Thursday morning outside a mobile clinic supported by International Medical Corps in the western suburbs of Port au Prince, I heard something I hadn’t heard since I arrived in the Haitian capital near two weeks ago: music.
The sounds of up-tempo Haitian compas, salsa and even Sheen Easton wafted across a small park next to the clinic were one more sign of a city—a people—gradually returning to a normal routine just over three weeks following the Jan 12th earthquake claimed well over 100,000 lives and left nearly three quarters of a million people homeless. In some neighborhoods of the same western part of the city known as Carrefour, residents yesterday got their first electricity since the quake around 10: 30am.
Those owning or renting homes that were damaged but not destroyed in the quake are beginning to inch their way back inside, driven mainly by the discomfort of the alternative – living on the city’s streets. One resident, Carlo Chery, said he, his fiancé and her family gave up the streets three days ago and returned home, but not completely. They do go inside, he said, but they sleep on the form porch where they can get away quickly if needed.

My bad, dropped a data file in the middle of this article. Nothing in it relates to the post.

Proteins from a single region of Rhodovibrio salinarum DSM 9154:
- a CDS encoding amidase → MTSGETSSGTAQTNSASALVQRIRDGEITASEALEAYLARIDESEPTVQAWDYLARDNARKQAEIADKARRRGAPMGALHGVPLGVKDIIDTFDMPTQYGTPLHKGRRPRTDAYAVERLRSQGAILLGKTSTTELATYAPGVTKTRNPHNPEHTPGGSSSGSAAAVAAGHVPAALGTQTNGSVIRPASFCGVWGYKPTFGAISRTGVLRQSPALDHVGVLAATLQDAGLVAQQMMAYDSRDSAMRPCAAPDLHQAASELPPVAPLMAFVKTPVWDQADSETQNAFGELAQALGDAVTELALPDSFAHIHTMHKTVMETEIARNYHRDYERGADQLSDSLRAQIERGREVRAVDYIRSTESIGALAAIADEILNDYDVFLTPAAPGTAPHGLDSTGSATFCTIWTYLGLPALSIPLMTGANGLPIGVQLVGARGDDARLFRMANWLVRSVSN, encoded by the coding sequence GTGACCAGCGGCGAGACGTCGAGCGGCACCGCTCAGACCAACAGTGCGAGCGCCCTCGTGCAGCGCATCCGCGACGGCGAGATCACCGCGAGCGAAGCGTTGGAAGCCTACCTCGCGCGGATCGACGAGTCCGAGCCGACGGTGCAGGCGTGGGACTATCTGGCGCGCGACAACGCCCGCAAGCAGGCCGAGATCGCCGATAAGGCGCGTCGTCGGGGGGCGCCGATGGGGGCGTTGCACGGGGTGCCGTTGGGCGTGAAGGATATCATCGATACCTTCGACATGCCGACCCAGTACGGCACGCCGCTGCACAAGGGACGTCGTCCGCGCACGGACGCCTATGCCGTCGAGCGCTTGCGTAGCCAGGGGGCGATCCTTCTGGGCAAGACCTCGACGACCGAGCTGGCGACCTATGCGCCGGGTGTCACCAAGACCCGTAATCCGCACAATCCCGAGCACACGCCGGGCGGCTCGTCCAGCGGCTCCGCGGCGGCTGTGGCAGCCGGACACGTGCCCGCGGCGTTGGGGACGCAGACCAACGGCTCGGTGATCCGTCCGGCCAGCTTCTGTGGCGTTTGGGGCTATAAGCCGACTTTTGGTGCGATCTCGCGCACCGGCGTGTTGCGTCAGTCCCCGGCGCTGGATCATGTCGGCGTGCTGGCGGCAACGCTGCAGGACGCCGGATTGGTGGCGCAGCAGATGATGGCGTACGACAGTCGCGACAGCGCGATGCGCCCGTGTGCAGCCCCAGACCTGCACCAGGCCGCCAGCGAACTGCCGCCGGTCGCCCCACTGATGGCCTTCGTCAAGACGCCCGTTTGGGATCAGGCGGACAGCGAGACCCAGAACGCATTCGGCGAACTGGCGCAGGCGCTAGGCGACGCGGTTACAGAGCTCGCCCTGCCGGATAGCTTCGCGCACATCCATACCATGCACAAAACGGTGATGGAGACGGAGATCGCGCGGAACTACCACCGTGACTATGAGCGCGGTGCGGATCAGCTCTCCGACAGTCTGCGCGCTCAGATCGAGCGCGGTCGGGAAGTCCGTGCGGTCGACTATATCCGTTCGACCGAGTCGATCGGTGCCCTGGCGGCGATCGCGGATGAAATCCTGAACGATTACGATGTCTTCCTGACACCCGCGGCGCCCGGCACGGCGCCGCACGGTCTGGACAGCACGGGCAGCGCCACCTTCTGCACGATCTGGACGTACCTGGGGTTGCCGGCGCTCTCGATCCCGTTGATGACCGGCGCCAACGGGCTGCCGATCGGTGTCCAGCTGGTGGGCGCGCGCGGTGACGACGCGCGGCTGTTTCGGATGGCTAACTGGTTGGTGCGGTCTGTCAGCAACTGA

Signs of normality are also apparent elsewhere. For example, the number of petty traders selling fruits, spices, sugar cane and little trinket, seems to grow by the day, as do those looking to buy.
Occasionally, residents say conditions are even better than before—at least in some ways. In the hard-scrabble Bolosse area where International Medical Corps also has a mobile clinic, clean-up crews have swept the normally garbage-strewn streets clean, giving the neighborhood a sense of order it hasn’t seen in years, according to those who know the area.